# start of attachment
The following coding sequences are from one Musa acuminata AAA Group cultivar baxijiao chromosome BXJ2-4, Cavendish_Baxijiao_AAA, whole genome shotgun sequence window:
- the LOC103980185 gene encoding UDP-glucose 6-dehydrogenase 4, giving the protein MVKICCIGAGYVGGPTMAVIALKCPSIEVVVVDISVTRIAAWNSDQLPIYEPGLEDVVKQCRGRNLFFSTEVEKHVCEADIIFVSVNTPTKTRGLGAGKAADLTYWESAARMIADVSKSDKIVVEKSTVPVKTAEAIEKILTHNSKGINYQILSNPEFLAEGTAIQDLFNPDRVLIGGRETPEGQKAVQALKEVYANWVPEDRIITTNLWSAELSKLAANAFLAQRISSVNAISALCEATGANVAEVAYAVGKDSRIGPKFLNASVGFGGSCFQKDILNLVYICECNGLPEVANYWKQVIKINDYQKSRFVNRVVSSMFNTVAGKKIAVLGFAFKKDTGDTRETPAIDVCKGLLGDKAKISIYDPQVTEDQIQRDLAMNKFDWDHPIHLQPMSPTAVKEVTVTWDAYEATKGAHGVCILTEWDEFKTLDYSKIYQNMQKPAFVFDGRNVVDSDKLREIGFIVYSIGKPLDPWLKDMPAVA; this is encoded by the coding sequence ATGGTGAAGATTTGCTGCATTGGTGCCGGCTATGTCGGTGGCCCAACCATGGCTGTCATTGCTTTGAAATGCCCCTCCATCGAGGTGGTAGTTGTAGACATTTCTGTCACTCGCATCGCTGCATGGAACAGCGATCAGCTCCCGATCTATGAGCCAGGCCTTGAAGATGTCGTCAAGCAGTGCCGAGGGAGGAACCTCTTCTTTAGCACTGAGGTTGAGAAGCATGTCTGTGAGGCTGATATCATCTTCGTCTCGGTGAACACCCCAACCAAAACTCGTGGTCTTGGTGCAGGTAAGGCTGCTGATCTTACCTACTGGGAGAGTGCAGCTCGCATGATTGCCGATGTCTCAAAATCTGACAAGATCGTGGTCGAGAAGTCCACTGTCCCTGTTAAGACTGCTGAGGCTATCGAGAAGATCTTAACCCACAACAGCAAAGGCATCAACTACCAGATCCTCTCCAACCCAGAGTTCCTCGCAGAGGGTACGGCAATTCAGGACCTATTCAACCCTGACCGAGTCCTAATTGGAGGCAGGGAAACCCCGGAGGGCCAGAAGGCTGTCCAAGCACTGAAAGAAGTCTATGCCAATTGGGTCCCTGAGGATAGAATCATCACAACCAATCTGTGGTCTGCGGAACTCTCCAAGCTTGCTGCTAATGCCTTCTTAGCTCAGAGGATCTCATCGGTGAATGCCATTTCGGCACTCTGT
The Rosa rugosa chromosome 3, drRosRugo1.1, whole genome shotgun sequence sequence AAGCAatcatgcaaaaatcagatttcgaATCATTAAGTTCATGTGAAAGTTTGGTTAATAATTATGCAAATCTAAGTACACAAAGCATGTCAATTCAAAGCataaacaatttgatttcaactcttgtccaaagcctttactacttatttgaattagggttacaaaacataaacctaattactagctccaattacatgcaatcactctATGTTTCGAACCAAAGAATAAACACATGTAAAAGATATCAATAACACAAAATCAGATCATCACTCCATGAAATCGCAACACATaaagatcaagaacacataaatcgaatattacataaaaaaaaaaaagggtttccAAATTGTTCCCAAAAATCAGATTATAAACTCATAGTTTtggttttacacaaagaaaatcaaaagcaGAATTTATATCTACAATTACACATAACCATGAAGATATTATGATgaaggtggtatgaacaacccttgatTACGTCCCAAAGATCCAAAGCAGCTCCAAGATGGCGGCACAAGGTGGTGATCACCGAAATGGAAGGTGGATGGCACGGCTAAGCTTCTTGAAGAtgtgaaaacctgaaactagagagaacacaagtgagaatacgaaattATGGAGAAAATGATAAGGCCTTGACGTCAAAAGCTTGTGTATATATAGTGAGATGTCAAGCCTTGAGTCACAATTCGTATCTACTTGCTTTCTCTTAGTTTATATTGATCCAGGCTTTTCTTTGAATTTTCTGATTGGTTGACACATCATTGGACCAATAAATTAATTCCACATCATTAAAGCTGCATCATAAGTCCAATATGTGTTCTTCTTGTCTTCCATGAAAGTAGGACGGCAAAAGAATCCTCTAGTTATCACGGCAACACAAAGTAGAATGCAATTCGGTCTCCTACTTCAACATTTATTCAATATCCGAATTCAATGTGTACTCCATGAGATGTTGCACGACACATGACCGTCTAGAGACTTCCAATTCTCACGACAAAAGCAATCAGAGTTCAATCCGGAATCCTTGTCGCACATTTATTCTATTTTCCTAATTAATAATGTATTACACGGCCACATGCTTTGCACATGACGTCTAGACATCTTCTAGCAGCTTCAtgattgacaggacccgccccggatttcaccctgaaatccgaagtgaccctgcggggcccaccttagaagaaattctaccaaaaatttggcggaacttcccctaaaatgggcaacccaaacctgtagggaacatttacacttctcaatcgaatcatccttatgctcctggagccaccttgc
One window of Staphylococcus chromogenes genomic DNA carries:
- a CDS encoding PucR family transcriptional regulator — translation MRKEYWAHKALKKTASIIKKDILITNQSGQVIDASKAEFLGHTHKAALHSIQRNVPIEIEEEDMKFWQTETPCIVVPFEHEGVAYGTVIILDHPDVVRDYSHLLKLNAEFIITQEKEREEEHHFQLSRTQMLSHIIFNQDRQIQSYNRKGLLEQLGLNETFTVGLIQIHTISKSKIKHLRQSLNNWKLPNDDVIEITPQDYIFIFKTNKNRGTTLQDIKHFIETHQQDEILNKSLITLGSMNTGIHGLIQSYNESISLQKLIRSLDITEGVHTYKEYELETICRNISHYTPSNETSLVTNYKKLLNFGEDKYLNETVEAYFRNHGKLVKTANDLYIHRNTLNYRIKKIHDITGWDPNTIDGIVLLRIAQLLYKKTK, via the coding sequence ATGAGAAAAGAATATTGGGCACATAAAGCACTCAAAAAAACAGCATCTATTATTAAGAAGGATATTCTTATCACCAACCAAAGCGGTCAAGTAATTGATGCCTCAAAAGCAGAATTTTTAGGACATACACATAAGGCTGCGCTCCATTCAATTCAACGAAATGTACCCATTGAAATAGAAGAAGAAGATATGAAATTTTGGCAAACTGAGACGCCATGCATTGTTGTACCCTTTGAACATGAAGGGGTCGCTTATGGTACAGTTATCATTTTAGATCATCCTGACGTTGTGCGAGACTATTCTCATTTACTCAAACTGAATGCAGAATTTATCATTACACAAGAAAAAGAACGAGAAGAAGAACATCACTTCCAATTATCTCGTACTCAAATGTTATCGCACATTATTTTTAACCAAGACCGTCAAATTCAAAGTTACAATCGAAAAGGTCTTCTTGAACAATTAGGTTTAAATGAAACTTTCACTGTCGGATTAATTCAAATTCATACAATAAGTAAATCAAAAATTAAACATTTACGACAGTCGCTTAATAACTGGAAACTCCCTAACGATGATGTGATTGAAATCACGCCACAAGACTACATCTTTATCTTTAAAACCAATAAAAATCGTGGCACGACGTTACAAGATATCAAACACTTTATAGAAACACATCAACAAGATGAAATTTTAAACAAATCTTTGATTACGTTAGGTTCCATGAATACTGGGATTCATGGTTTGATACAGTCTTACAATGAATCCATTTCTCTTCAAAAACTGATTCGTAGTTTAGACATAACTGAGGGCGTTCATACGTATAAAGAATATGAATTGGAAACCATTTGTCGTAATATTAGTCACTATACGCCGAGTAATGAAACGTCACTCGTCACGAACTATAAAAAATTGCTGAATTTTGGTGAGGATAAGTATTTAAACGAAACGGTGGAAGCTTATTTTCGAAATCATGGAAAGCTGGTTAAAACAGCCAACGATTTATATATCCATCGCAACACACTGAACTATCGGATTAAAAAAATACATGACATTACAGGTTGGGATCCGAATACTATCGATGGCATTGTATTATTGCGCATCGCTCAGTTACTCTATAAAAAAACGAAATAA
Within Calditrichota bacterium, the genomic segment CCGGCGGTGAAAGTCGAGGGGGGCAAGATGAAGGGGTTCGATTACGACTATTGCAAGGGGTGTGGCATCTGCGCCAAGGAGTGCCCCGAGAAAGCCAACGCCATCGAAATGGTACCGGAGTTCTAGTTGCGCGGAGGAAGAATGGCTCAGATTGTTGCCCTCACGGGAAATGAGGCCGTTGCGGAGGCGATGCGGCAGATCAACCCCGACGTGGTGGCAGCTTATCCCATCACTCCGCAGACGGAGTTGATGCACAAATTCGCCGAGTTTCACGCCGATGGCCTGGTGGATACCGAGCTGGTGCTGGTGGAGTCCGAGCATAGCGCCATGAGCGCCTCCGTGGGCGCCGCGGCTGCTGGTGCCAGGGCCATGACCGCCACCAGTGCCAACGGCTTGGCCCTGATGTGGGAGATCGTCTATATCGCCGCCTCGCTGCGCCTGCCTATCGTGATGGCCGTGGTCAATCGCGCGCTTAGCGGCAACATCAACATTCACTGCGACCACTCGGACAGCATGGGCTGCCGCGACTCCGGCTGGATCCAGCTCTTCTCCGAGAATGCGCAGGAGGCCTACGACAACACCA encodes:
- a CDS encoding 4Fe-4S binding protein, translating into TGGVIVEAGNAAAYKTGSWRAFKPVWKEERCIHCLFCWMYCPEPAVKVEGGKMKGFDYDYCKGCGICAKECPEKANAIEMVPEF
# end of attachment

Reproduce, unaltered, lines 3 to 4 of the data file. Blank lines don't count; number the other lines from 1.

The Rosa rugosa chromosome 3, drRosRugo1.1, whole genome shotgun sequence sequence AAGCAatcatgcaaaaatcagatttcgaATCATTAAGTTCATGTGAAAGTTTGGTTAATAATTATGCAAATCTAAGTACACAAAGCATGTCAATTCAAAGCataaacaatttgatttcaactcttgtccaaagcctttactacttatttgaattagggttacaaaacataaacctaattactagctccaattacatgcaatcactctATGTTTCGAACCAAAGAATAAACACATGTAAAAGATATCAATAACACAAAATCAGATCATCACTCCATGAAATCGCAACACATaaagatcaagaacacataaatcgaatattacataaaaaaaaaaaagggtttccAAATTGTTCCCAAAAATCAGATTATAAACTCATAGTTTtggttttacacaaagaaaatcaaaagcaGAATTTATATCTACAATTACACATAACCATGAAGATATTATGATgaaggtggtatgaacaacccttgatTACGTCCCAAAGATCCAAAGCAGCTCCAAGATGGCGGCACAAGGTGGTGATCACCGAAATGGAAGGTGGATGGCACGGCTAAGCTTCTTGAAGAtgtgaaaacctgaaactagagagaacacaagtgagaatacgaaattATGGAGAAAATGATAAGGCCTTGACGTCAAAAGCTTGTGTATATATAGTGAGATGTCAAGCCTTGAGTCACAATTCGTATCTACTTGCTTTCTCTTAGTTTATATTGATCCAGGCTTTTCTTTGAATTTTCTGATTGGTTGACACATCATTGGACCAATAAATTAATTCCACATCATTAAAGCTGCATCATAAGTCCAATATGTGTTCTTCTTGTCTTCCATGAAAGTAGGACGGCAAAAGAATCCTCTAGTTATCACGGCAACACAAAGTAGAATGCAATTCGGTCTCCTACTTCAACATTTATTCAATATCCGAATTCAATGTGTACTCCATGAGATGTTGCACGACACATGACCGTCTAGAGACTTCCAATTCTCACGACAAAAGCAATCAGAGTTCAATCCGGAATCCTTGTCGCACATTTATTCTATTTTCCTAATTAATAATGTATTACACGGCCACATGCTTTGCACATGACGTCTAGACATCTTCTAGCAGCTTCAtgattgacaggacccgccccggatttcaccctgaaatccgaagtgaccctgcggggcccaccttagaagaaattctaccaaaaatttggcggaacttcccctaaaatgggcaacccaaacctgtagggaacatttacacttctcaatcgaatcatccttatgctcctggagccaccttgc
One window of Staphylococcus chromogenes genomic DNA carries: